On the other hand, since I only tried it once, maybe I was just lucky. It
                    seems the consensus is you never get good at relaunching an ARC because it's
                    so rare to crash them. Anybody else have extremely good success relaunching
                    ARCs in light winds?

                    Mel
                  • Mel
                    ... It s supposed to be possible to do that with an ARC too, but I had to intentionally crash it LE down to try it, & by the time I d adjusted my center strap
                    Message 9 of 21 , Jul 6 10:20 PM
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                      Doug Adams (E-mail) <rcpilot@...> wrote:

                      >My experience is foils launch much better backward,
                      > flying on their brakes, from downwind.

                      It's supposed to be possible to do that with an ARC too, but I had to
                      intentionally crash it LE down to try it, & by the time I'd adjusted my
                      center strap all the way out the darn thing was airborne again! In other
                      words, if you really want to try it, make sure you adjust your strap all the
                      way out BEFORE you "land" it nose down, or it may relaunch on its own before
                      you get a chance to try the reverse launch.

                      Mel
                    • Hung Vu
                      Actually, the issue Kenny raised is that after staying in the water during a lull for a while (let s say 10 minutes of less than 5 knots), most closed-cells
                      Message 10 of 21 , Jul 7 4:36 AM
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                        Actually, the issue Kenny raised is that after staying in the water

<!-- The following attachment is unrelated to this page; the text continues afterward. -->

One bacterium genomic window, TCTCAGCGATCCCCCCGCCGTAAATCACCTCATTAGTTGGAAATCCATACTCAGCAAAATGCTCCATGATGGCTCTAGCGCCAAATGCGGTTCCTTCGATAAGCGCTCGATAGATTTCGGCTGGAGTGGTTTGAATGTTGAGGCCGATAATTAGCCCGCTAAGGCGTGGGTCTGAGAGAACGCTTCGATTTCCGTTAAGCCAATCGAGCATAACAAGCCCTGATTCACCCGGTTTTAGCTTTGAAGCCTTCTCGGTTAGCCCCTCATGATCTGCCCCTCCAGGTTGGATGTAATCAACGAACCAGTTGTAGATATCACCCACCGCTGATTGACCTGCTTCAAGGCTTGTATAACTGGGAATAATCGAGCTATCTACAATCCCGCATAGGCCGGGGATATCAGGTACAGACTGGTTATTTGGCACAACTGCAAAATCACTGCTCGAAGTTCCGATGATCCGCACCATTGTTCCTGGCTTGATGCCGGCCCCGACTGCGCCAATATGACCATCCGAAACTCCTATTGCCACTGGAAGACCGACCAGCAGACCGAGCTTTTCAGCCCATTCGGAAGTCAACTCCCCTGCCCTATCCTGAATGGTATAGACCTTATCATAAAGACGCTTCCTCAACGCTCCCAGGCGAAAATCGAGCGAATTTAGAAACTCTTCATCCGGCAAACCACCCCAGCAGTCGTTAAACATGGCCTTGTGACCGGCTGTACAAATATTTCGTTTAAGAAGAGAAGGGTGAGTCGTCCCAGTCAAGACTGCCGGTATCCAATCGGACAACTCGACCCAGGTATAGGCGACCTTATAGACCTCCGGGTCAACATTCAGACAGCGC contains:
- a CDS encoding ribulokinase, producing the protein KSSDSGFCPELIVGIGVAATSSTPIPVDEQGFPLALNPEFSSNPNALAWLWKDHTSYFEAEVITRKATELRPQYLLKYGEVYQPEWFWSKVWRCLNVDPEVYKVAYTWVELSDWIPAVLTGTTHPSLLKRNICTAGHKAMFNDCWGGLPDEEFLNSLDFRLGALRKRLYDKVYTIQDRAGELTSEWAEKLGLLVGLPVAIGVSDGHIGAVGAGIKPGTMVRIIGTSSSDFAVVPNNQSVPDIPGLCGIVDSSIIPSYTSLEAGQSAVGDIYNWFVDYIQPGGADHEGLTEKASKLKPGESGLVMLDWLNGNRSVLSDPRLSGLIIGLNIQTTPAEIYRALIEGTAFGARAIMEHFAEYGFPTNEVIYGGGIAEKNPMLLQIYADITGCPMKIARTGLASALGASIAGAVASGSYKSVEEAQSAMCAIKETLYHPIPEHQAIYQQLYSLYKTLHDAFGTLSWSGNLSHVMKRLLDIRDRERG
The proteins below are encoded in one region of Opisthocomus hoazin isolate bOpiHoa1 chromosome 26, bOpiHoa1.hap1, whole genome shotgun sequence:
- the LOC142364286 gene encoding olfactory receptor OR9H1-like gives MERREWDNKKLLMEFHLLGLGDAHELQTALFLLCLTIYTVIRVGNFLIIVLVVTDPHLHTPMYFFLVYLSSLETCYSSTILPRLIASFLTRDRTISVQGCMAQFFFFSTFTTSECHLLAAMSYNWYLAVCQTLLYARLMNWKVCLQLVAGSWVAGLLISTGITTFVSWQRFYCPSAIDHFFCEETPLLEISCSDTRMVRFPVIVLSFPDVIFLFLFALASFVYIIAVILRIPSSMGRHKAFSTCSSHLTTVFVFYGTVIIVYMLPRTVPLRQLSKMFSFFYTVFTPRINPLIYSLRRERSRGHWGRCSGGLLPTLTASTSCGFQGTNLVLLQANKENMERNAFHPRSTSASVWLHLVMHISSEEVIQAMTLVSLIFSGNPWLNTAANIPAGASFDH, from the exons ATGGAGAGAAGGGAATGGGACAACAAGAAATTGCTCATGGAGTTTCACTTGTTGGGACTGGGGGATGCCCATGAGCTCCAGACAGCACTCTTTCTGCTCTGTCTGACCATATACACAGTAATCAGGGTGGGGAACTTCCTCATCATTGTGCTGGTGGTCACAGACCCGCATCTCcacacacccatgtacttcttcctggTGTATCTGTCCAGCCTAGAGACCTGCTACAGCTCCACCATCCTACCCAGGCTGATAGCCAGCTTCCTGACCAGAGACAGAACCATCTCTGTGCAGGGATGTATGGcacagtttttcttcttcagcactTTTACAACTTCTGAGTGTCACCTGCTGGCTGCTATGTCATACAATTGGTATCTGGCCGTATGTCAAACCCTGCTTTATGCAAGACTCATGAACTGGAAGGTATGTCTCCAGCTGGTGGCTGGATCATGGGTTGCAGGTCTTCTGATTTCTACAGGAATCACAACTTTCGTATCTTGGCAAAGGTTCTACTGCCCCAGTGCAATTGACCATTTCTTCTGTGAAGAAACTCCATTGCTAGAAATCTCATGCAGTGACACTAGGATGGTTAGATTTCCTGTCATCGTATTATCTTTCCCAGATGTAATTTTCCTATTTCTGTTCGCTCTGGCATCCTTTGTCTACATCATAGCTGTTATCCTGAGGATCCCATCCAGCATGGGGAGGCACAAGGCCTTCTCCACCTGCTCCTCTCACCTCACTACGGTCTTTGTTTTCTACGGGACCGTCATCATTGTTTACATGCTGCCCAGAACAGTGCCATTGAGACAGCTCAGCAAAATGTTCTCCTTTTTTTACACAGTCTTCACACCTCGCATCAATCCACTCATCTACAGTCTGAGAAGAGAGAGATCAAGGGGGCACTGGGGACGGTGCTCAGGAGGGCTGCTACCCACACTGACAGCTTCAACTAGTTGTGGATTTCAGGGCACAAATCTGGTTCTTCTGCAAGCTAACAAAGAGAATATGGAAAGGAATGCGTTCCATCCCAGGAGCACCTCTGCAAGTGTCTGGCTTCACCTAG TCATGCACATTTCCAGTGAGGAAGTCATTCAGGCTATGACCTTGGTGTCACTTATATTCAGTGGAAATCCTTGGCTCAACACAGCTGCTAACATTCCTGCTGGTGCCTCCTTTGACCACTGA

during a lull for a while (let's say 10 minutes of less than 5 knots),
                        most closed-cells foil or Arc would absorb so much water that would
                        render them un-relauncheable when the wind pick up. This is more to do
                        with the ability of the kite keeping the water out. I notice that
                        modern closed cell foils float better and are constructed better allow
                        them to stay on the water longer.

                        I had only one experience with the Arc kiteskiing in the winter in very
                        light wind. We could relaunch foil easily (both LE up and LE down) and
                        could not relaunch the Arc in that light wind (LE down).

                        P.S., I am very intrigued about the novelty of the Arc and always try to
                        think of a reason to buy one. I select inflatable for its reliable
                        water relaunch and decent performance; I select a foil for higher
                        performance/higher jump and light wind. Can someone shred a light why
                        would I buy/try an Arc (stacking for light wind is not it as it sounds
                        pretty complex and difficult)

                        Hung.

                        Mel wrote:
                        >
                        > Hung Vu <hungvu@...> wrote:
                        >
                        > > I am not sure understand why an ARC, being heavier, would relaunch and a
                        > > high performance foil would not in the same condition...
                        >
                        > Could be any of a number of factors:
                        > No bridle (I'm sure when wet it adds more weight than you'd think, just like
                        > it adds more drag than you'd think).
                        > Tip battens (added weight, but maybe they help somehow).
                        > General shape (maybe the arched shape helps somehow).
                        > Flexibility of shape without bridles (don't know how that would help, but it
                        > might).
                        > The fact that mine was practically brand new at the time might be a factor.
                        >
                        > On the other hand, since I only tried it once, maybe I was just lucky. It
                        > seems the consensus is you never get good at relaunching an ARC because it's
                        > so rare to crash them. Anybody else have extremely good success relaunching
                        > ARCs in light winds?
                        >
                        > Mel
                        >
                        >
                        >
                        > Your use of Yahoo! Groups is subject to http://docs.yahoo.com/info/terms/